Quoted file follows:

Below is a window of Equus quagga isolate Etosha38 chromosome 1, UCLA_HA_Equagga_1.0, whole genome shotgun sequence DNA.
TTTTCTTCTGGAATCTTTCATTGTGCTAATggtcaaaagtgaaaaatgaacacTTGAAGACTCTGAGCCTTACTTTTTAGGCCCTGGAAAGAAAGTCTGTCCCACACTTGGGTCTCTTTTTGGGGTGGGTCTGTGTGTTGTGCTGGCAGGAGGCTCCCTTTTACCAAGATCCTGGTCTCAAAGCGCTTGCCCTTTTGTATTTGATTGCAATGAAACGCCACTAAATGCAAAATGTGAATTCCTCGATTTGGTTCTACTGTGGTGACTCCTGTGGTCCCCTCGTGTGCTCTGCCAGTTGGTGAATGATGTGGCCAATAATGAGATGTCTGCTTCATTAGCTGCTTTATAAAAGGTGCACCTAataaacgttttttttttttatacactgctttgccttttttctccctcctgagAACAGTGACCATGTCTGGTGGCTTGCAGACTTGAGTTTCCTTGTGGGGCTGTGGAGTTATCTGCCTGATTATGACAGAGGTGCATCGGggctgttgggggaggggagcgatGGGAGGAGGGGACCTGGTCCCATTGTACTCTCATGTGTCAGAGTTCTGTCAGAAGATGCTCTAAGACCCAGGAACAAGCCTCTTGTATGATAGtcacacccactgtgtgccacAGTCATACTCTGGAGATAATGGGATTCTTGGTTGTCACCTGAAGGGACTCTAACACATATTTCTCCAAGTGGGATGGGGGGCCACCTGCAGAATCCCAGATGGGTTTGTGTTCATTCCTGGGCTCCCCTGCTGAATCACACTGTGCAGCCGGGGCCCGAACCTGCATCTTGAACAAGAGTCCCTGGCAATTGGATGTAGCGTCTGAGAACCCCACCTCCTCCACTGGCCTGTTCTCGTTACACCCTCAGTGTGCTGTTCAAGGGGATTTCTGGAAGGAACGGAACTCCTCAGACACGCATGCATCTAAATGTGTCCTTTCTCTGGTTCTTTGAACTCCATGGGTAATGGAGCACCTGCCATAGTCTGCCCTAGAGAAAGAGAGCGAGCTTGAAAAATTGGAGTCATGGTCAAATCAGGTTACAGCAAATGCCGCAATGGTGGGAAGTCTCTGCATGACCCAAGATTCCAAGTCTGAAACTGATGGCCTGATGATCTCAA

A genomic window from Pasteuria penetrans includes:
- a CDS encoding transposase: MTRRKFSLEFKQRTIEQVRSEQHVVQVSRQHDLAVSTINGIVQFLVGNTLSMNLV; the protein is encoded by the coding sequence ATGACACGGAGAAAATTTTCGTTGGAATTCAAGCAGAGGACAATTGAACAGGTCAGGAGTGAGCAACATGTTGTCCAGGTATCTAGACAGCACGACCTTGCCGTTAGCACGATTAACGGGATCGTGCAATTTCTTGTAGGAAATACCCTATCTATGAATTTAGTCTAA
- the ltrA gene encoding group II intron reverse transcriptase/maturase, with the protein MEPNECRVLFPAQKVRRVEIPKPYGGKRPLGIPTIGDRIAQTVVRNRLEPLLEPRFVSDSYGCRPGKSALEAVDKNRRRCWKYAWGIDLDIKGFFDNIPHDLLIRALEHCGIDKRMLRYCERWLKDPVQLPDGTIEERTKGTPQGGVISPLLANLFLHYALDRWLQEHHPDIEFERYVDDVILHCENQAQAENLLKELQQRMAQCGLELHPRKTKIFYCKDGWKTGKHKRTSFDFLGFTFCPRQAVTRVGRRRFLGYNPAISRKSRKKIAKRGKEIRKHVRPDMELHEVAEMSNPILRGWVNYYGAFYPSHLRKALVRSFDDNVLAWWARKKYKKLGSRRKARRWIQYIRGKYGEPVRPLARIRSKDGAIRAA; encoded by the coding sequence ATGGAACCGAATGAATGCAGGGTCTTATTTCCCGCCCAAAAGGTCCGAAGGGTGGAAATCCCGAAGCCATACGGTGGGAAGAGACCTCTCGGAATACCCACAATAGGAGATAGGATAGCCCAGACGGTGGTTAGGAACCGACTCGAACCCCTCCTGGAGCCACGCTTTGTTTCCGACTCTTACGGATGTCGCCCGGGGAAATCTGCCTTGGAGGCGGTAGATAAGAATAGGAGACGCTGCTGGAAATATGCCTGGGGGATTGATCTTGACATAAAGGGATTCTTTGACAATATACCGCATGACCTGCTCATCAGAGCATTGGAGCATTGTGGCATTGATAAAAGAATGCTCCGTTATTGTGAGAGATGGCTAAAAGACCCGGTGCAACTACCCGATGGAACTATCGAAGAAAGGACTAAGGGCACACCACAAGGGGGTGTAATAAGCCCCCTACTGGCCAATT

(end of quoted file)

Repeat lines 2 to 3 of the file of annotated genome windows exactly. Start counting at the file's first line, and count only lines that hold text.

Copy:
TTTTCTTCTGGAATCTTTCATTGTGCTAATggtcaaaagtgaaaaatgaacacTTGAAGACTCTGAGCCTTACTTTTTAGGCCCTGGAAAGAAAGTCTGTCCCACACTTGGGTCTCTTTTTGGGGTGGGTCTGTGTGTTGTGCTGGCAGGAGGCTCCCTTTTACCAAGATCCTGGTCTCAAAGCGCTTGCCCTTTTGTATTTGATTGCAATGAAACGCCACTAAATGCAAAATGTGAATTCCTCGATTTGGTTCTACTGTGGTGACTCCTGTGGTCCCCTCGTGTGCTCTGCCAGTTGGTGAATGATGTGGCCAATAATGAGATGTCTGCTTCATTAGCTGCTTTATAAAAGGTGCACCTAataaacgttttttttttttatacactgctttgccttttttctccctcctgagAACAGTGACCATGTCTGGTGGCTTGCAGACTTGAGTTTCCTTGTGGGGCTGTGGAGTTATCTGCCTGATTATGACAGAGGTGCATCGGggctgttgggggaggggagcgatGGGAGGAGGGGACCTGGTCCCATTGTACTCTCATGTGTCAGAGTTCTGTCAGAAGATGCTCTAAGACCCAGGAACAAGCCTCTTGTATGATAGtcacacccactgtgtgccacAGTCATACTCTGGAGATAATGGGATTCTTGGTTGTCACCTGAAGGGACTCTAACACATATTTCTCCAAGTGGGATGGGGGGCCACCTGCAGAATCCCAGATGGGTTTGTGTTCATTCCTGGGCTCCCCTGCTGAATCACACTGTGCAGCCGGGGCCCGAACCTGCATCTTGAACAAGAGTCCCTGGCAATTGGATGTAGCGTCTGAGAACCCCACCTCCTCCACTGGCCTGTTCTCGTTACACCCTCAGTGTGCTGTTCAAGGGGATTTCTGGAAGGAACGGAACTCCTCAGACACGCATGCATCTAAATGTGTCCTTTCTCTGGTTCTTTGAACTCCATGGGTAATGGAGCACCTGCCATAGTCTGCCCTAGAGAAAGAGAGCGAGCTTGAAAAATTGGAGTCATGGTCAAATCAGGTTACAGCAAATGCCGCAATGGTGGGAAGTCTCTGCATGACCCAAGATTCCAAGTCTGAAACTGATGGCCTGATGATCTCAA

A genomic window from Pasteuria penetrans includes: